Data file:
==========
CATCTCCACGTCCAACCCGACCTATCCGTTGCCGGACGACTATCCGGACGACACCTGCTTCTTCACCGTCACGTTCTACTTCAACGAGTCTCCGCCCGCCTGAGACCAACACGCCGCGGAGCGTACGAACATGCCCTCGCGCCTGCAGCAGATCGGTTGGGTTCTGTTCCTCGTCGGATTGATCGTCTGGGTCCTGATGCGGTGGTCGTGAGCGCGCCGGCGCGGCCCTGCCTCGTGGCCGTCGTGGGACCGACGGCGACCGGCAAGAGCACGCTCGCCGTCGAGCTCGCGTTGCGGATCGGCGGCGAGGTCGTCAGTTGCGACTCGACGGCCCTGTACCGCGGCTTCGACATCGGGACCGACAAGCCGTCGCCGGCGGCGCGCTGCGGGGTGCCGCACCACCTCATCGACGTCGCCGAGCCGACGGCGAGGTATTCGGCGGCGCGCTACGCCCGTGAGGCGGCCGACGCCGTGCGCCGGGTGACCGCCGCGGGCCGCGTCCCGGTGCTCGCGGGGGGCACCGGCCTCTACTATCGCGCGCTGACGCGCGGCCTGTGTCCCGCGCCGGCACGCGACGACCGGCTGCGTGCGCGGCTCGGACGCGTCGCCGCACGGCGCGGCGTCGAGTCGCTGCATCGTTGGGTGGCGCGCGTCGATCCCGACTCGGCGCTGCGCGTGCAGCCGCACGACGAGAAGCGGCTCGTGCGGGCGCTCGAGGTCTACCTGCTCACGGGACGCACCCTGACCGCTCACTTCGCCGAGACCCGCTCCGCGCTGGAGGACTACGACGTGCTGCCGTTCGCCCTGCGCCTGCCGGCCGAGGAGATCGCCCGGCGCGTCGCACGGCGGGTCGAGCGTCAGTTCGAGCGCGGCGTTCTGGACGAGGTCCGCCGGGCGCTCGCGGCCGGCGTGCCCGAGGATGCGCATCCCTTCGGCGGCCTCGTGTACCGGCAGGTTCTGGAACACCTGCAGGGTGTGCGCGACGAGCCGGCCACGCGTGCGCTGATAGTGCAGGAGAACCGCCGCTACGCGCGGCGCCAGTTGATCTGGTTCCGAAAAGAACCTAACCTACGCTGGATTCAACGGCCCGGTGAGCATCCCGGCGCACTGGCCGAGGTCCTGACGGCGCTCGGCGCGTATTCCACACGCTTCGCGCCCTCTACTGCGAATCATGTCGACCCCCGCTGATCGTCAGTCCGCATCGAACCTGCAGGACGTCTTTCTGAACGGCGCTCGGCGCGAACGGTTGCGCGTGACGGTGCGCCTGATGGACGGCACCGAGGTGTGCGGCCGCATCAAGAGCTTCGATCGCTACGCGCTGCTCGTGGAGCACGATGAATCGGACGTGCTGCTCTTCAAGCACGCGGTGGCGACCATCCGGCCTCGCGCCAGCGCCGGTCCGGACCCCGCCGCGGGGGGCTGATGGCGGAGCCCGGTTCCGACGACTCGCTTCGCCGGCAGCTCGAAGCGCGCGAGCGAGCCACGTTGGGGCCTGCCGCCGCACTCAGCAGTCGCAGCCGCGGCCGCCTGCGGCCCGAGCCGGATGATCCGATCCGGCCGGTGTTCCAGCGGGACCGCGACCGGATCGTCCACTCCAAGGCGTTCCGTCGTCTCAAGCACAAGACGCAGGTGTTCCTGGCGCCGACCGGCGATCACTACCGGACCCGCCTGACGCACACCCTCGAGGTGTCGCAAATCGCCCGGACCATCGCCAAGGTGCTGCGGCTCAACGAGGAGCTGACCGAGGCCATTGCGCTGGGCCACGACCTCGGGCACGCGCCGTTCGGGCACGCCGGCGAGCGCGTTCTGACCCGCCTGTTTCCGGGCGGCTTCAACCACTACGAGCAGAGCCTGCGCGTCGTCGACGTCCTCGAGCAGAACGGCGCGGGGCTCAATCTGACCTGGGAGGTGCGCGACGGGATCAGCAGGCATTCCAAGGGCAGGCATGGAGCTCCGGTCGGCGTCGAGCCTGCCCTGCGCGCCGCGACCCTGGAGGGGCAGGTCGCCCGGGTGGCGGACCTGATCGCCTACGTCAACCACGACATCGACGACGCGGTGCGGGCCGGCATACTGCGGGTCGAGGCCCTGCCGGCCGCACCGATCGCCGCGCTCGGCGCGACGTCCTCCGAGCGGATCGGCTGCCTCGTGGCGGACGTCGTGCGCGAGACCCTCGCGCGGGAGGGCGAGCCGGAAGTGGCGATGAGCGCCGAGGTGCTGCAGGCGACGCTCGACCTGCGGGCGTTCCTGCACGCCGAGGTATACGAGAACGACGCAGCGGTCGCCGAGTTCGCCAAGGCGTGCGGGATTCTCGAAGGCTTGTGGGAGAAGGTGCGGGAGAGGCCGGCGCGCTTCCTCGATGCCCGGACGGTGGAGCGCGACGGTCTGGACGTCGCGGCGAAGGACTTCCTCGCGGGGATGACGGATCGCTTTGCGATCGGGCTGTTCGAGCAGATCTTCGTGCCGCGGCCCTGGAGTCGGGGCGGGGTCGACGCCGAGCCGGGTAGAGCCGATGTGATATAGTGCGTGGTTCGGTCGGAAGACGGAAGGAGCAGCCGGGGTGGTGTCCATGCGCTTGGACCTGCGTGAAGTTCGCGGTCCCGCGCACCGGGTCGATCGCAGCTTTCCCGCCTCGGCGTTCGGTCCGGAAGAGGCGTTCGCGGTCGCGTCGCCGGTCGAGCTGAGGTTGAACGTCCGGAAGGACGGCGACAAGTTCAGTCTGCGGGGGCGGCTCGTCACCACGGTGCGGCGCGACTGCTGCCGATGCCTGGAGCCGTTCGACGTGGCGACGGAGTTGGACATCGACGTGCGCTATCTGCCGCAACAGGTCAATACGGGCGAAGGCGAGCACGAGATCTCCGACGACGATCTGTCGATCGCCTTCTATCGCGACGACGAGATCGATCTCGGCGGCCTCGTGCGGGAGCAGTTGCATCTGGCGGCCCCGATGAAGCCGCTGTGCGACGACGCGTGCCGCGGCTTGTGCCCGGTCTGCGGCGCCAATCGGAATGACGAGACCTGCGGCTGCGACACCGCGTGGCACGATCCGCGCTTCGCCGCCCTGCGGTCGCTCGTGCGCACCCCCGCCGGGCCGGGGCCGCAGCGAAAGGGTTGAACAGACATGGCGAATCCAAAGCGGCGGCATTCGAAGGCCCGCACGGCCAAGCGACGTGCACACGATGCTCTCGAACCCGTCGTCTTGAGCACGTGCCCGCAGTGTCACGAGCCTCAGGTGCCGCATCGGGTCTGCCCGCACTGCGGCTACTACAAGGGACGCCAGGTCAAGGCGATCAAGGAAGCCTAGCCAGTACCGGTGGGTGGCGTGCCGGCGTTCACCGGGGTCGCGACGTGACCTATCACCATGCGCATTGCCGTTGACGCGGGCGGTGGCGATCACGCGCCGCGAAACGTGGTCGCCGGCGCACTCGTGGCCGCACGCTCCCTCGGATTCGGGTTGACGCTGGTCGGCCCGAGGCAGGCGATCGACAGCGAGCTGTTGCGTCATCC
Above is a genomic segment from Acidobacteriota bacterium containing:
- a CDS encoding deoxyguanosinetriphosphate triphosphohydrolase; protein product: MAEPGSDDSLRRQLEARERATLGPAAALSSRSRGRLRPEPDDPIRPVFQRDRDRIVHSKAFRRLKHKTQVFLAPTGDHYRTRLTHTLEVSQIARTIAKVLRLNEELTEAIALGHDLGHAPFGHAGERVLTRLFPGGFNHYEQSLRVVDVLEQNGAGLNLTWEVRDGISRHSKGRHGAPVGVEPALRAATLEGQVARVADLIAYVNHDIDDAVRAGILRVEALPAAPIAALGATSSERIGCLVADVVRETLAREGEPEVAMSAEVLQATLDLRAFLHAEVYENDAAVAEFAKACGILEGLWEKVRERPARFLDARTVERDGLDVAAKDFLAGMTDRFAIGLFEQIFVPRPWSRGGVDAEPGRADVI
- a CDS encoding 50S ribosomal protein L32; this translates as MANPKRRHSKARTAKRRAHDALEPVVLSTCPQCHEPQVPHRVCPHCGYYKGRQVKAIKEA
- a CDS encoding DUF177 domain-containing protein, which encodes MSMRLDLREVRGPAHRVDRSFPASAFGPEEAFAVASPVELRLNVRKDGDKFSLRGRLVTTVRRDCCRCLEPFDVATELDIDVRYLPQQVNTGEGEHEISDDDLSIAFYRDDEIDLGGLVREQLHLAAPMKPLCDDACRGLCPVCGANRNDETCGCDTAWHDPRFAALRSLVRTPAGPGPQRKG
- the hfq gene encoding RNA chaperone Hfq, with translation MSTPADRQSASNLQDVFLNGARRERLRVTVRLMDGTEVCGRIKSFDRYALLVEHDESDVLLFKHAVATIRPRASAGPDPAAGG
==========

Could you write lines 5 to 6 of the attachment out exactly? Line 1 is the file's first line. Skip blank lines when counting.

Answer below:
- a CDS encoding DUF177 domain-containing protein, which encodes MSMRLDLREVRGPAHRVDRSFPASAFGPEEAFAVASPVELRLNVRKDGDKFSLRGRLVTTVRRDCCRCLEPFDVATELDIDVRYLPQQVNTGEGEHEISDDDLSIAFYRDDEIDLGGLVREQLHLAAPMKPLCDDACRGLCPVCGANRNDETCGCDTAWHDPRFAALRSLVRTPAGPGPQRKG
- the hfq gene encoding RNA chaperone Hfq, with translation MSTPADRQSASNLQDVFLNGARRERLRVTVRLMDGTEVCGRIKSFDRYALLVEHDESDVLLFKHAVATIRPRASAGPDPAAGG